Plays aimed at older patrons tend to either be farcical or terribly
old-fashioned offering the audience a world that they can relate to through
rose tinted spectacles. John Retallack's new play avoids all of the usual
pitfalls and deals with long term bereavement, broken hearts and loneliness
encountered by four elderly citizens who meet at a tea dance.
Sylvia (Linda Broughton) who once ran a dance school in Oldham recalls her
loveless marriage to cad and dancing partner, Pierre. Audrey (Anita Wright)
realises that she is ready to love and cha cha again after exorcising ghosts
from her past. Victor (Graham Bill) loved his late wife so much that he
finds it impossible to let go of her. Roy (Gilbert Wynne) is looking to
recapture his youthful days through dance, conversation and friendship. Each
likeable character takes the audience on a lovely journey which although
painful and slightly maudlin never fails to engage.
Nicola Weeks, Joanna Morton, Matthew Day and Ashley Green play the
couples in their youthful days through the power of movement. They have no
dialogue but manage to convey feelings of love, sex and companionship with
real feeling. The four leads portray the sense of emptiness that grief
brings and also feelings of displacement in a world that has moved on
leaving them all behind. Watching each of them connect at the dance
realising that they are not alone is delightful to watch.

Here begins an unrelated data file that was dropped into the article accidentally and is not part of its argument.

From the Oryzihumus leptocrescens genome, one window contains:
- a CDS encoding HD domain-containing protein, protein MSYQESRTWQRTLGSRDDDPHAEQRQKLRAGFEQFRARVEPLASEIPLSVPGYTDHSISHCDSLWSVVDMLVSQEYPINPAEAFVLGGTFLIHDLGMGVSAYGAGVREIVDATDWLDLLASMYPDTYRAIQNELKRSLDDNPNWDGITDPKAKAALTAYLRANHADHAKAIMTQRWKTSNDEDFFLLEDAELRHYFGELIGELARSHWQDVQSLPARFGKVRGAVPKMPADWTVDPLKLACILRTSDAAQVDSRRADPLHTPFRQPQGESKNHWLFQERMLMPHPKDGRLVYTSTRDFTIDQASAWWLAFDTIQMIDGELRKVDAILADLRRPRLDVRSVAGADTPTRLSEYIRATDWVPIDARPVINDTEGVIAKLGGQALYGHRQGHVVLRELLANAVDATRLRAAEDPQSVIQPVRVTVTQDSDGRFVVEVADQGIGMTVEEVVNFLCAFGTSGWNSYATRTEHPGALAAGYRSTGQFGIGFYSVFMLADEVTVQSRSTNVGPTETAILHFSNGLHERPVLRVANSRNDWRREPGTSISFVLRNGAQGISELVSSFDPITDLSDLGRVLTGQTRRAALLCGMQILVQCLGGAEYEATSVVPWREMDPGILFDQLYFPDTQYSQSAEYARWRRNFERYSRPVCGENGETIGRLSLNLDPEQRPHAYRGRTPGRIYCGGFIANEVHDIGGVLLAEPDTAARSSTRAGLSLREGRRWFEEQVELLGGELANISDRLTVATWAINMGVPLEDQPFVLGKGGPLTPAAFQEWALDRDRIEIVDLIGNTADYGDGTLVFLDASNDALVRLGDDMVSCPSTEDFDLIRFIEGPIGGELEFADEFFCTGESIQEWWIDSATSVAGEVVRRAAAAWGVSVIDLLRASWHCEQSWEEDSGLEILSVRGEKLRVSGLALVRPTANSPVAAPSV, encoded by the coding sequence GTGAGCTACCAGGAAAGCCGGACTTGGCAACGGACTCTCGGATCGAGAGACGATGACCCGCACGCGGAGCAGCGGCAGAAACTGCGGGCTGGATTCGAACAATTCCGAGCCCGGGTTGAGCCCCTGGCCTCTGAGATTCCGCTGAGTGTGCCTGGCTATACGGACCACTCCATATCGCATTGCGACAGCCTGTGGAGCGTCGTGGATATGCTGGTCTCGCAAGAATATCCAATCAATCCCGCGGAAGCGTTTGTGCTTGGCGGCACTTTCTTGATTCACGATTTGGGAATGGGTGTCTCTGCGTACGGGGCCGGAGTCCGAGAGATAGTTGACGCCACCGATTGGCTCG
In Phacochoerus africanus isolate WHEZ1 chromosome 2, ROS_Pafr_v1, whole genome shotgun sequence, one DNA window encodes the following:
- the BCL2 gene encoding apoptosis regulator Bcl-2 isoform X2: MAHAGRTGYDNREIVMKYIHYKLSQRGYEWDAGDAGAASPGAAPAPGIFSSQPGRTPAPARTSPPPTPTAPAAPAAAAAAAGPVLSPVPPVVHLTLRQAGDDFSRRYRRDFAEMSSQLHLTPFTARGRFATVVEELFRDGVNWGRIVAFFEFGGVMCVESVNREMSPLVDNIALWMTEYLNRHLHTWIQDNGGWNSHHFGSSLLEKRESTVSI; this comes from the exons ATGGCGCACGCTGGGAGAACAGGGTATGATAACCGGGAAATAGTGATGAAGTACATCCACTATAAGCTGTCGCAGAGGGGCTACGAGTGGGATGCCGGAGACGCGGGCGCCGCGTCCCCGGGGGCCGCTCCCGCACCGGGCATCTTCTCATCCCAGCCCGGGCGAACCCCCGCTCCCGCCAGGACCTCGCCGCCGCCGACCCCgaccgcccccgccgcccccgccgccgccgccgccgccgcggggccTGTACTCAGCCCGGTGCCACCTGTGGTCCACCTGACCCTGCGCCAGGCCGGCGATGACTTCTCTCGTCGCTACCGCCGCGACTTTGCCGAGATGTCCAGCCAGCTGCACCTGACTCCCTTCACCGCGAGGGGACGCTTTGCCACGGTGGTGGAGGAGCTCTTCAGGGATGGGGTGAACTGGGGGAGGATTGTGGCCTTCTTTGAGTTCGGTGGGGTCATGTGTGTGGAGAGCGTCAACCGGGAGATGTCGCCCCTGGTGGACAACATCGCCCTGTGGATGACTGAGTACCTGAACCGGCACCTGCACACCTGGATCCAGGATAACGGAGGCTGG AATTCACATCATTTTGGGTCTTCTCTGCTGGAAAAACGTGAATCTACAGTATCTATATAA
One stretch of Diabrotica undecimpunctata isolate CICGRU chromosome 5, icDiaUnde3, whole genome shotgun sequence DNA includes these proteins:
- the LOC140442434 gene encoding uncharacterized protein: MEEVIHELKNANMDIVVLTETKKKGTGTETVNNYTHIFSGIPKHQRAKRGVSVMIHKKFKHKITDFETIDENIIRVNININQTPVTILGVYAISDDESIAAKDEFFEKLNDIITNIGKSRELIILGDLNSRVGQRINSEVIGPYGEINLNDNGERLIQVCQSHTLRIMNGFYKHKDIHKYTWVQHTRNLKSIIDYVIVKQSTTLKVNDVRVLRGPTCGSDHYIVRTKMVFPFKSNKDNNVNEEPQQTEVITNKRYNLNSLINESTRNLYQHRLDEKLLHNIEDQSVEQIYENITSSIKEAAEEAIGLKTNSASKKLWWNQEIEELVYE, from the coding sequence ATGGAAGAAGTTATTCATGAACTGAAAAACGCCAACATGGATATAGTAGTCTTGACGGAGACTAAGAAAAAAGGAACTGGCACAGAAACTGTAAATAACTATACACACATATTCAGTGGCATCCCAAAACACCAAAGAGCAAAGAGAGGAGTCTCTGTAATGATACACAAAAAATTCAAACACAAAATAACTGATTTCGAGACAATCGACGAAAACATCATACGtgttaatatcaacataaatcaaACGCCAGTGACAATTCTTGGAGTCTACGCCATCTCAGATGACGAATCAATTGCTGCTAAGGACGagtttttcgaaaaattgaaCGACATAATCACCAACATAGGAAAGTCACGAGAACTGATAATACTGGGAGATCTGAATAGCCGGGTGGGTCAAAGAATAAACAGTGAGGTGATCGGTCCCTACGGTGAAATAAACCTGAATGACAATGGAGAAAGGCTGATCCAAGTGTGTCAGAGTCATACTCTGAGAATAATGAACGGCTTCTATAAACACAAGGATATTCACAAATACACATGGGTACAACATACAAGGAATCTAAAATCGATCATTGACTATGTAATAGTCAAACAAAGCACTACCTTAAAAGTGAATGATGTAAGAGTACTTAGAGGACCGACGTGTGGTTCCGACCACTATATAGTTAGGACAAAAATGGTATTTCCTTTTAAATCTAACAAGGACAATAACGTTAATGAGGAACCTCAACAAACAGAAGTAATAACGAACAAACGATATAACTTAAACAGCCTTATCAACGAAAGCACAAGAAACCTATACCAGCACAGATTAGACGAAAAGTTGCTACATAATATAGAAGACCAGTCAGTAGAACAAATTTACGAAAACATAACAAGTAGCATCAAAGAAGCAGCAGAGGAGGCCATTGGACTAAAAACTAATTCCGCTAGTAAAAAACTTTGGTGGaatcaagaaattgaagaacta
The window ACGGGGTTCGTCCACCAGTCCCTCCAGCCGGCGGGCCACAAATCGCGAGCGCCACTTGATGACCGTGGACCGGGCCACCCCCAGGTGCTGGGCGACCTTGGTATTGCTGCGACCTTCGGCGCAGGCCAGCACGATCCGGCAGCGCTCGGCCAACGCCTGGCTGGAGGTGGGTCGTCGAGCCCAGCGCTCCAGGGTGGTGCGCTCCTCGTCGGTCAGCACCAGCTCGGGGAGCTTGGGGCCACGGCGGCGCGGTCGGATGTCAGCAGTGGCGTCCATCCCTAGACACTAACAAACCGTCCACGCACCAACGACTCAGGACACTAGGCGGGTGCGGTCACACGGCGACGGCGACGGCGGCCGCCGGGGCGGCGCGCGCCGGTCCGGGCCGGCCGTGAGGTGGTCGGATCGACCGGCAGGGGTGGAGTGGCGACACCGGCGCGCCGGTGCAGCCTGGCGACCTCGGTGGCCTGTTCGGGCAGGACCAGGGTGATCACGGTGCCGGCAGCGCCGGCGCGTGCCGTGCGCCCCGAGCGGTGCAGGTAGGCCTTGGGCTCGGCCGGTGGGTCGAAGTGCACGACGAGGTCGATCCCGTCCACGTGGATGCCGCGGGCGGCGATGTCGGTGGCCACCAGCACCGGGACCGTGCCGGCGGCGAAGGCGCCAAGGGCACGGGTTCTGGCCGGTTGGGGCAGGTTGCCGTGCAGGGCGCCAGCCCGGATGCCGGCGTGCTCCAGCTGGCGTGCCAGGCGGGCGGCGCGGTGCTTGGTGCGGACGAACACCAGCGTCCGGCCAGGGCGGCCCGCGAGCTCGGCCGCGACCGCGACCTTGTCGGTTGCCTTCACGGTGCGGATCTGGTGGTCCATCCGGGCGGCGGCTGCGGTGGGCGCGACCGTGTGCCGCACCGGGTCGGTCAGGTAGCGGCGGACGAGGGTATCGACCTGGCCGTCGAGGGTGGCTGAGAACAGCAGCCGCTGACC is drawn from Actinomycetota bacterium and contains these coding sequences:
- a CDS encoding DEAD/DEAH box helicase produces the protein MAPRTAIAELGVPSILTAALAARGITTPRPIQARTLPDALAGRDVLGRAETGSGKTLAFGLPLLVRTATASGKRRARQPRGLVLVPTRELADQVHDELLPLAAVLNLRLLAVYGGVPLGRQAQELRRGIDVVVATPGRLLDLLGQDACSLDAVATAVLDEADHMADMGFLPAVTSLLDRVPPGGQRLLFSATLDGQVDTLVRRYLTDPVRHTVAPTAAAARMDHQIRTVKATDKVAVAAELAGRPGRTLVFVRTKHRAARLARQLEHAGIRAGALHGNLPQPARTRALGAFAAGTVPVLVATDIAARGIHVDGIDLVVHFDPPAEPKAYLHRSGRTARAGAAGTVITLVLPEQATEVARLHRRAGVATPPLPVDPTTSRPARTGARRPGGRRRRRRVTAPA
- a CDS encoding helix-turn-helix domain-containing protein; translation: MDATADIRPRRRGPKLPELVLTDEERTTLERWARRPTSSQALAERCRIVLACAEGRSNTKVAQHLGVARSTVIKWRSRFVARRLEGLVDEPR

provides many funny moments as Sylvia finds the strength to move on via
talking to her dead husband as if were still there. Bill conveys poignancy
as Victor tries to let go of his one true love. The audience on the night I
attended really felt his pain.
Retallack's script contains many funny lines but lapses into
sentimentality to frequently. Thankfully the cast inject pathos into the
proceedings which dilutes this sugary approach.
Jack Murphy and
Retallack's direction is at times slow paced. During the first act the
play shuffles underneath a glitter ball, leaving the audience requiring a
foxtrot to get things moving. Thankfully the second act jives into life
providing more rhythm.
If you enjoyed the recent TV series Strictly Come Dancing and you
want to see the faces and souls behind the satin and sequins, this won't get
you into a spin but it will leave you gently stirred.